Sunshine Week is a great opportunity for journalists to do the most important part of the job: spotlighting the very news that government officials are uncomfortable about disclosing. The website includes examples of good freedom-of-information stories, permission-free cartoons, logos and icons, and many all-purpose story ideas.
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In this issue: Superstorm Sandy's hidden warning; analysis of pivotal enviro issues to watch; new frontiers in visual journalism; keeping up on chemical databases; members helping members: SEJ's mentoring program; media on the move; and book reviews.SEJ Publication Types:
Should state freedom-of-information laws disqualify people or organizations from out of state from getting government records? Led by the Reporters Committee for Freedom of the Press, some 53 news media groups have urged the US Supreme Court to say no.
Too often stories fail to disclose such industry ties, which might call into question the experts' objectivity. The Checks and Balances Project, an energy watchdog group, did an analysis of coverage in 60 publications over a five-year period with very interesting results.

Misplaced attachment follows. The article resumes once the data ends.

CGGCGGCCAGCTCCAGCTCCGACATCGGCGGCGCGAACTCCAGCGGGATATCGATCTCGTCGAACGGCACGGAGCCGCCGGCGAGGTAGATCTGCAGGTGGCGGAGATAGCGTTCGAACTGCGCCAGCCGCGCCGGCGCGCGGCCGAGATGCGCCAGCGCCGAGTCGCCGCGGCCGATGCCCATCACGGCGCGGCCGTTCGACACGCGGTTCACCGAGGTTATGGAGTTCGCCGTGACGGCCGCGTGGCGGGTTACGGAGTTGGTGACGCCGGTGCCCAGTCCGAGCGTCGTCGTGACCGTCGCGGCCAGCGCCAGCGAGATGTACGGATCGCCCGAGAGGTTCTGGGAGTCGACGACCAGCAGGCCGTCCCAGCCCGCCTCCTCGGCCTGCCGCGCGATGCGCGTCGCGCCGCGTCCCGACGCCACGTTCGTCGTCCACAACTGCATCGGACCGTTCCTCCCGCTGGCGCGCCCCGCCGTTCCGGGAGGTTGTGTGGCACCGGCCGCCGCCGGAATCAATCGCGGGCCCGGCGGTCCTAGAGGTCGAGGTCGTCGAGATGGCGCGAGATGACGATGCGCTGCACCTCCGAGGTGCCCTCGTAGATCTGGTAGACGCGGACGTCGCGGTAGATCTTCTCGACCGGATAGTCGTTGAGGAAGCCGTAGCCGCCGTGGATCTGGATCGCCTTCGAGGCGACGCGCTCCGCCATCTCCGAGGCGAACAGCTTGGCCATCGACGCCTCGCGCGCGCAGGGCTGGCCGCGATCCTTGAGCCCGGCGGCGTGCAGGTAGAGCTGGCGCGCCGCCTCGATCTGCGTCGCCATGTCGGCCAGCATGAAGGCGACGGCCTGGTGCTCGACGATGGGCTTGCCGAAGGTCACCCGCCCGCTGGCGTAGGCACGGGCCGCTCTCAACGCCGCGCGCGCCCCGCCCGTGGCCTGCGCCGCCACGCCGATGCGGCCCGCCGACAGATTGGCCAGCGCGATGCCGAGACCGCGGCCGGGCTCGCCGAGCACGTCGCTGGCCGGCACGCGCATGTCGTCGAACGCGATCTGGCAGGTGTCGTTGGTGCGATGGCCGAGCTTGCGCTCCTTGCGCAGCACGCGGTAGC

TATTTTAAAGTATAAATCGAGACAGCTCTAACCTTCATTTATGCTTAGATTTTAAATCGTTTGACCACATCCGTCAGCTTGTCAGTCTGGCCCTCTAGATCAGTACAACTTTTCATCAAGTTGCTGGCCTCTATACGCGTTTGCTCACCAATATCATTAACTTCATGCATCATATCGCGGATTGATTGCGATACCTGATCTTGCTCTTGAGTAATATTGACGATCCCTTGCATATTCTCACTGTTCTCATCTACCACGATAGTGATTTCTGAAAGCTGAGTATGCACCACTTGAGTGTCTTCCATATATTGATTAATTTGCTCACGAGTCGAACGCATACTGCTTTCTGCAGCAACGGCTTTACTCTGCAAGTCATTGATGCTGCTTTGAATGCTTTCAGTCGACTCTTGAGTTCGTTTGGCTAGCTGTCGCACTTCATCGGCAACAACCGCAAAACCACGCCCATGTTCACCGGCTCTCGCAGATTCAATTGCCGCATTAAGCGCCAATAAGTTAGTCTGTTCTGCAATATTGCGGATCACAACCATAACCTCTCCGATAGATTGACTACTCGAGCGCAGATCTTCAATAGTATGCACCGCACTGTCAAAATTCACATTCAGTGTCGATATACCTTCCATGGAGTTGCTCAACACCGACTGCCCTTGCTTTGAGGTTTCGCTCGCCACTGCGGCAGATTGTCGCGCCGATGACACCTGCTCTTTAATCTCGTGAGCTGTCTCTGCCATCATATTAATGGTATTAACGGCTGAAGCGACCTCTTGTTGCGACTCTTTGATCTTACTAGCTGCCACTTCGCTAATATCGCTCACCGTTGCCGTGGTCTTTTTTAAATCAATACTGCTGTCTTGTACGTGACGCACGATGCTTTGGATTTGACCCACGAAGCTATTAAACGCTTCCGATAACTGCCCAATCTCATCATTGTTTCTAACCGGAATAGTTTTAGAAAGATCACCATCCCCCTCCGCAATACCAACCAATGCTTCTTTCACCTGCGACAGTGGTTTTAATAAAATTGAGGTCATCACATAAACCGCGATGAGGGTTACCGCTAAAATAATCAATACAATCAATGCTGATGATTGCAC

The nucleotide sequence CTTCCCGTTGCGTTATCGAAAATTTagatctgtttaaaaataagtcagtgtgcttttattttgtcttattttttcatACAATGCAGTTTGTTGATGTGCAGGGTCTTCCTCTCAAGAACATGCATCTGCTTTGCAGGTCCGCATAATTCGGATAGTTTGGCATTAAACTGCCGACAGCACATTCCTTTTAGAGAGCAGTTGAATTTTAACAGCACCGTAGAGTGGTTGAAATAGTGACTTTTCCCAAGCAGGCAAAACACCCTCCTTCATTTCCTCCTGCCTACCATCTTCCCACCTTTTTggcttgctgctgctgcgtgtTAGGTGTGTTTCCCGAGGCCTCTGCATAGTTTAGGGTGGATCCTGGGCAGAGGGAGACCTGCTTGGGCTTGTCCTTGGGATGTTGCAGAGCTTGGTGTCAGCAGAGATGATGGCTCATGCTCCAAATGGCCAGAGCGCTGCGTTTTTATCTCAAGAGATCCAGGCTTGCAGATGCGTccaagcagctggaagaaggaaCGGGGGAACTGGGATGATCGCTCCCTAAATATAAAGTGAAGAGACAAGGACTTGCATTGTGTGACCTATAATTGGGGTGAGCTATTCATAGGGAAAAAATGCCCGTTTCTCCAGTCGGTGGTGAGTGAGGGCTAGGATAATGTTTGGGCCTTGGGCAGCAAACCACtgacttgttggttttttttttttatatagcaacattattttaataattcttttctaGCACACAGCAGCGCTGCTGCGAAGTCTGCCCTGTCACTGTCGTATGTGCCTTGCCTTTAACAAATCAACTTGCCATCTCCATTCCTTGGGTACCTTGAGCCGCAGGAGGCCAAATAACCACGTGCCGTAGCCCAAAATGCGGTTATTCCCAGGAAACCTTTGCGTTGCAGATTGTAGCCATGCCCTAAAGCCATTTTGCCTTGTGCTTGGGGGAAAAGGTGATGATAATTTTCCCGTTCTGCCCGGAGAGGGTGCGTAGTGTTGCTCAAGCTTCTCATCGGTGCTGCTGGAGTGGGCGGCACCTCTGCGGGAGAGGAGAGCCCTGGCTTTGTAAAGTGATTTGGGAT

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A fatal November 30, 2012, collapse of part of a coal-slurry impoundment in West Virginia served as a reminder of safety issues that may not be adequately regulated in some states and localities. You can locate local coal-slurry impoundments and information on their status with an online public database.
The Pittsburgh Post-Gazette was joined by the Washington (PA) Observer-Reporter in a suit to unseal records of the July 2011 settlement of a case in which a family had sued four natural gas companies over damages they claimed were caused by hydraulic fracturing. The appeals court said a lower court had erred in throwing out the newspapers' case.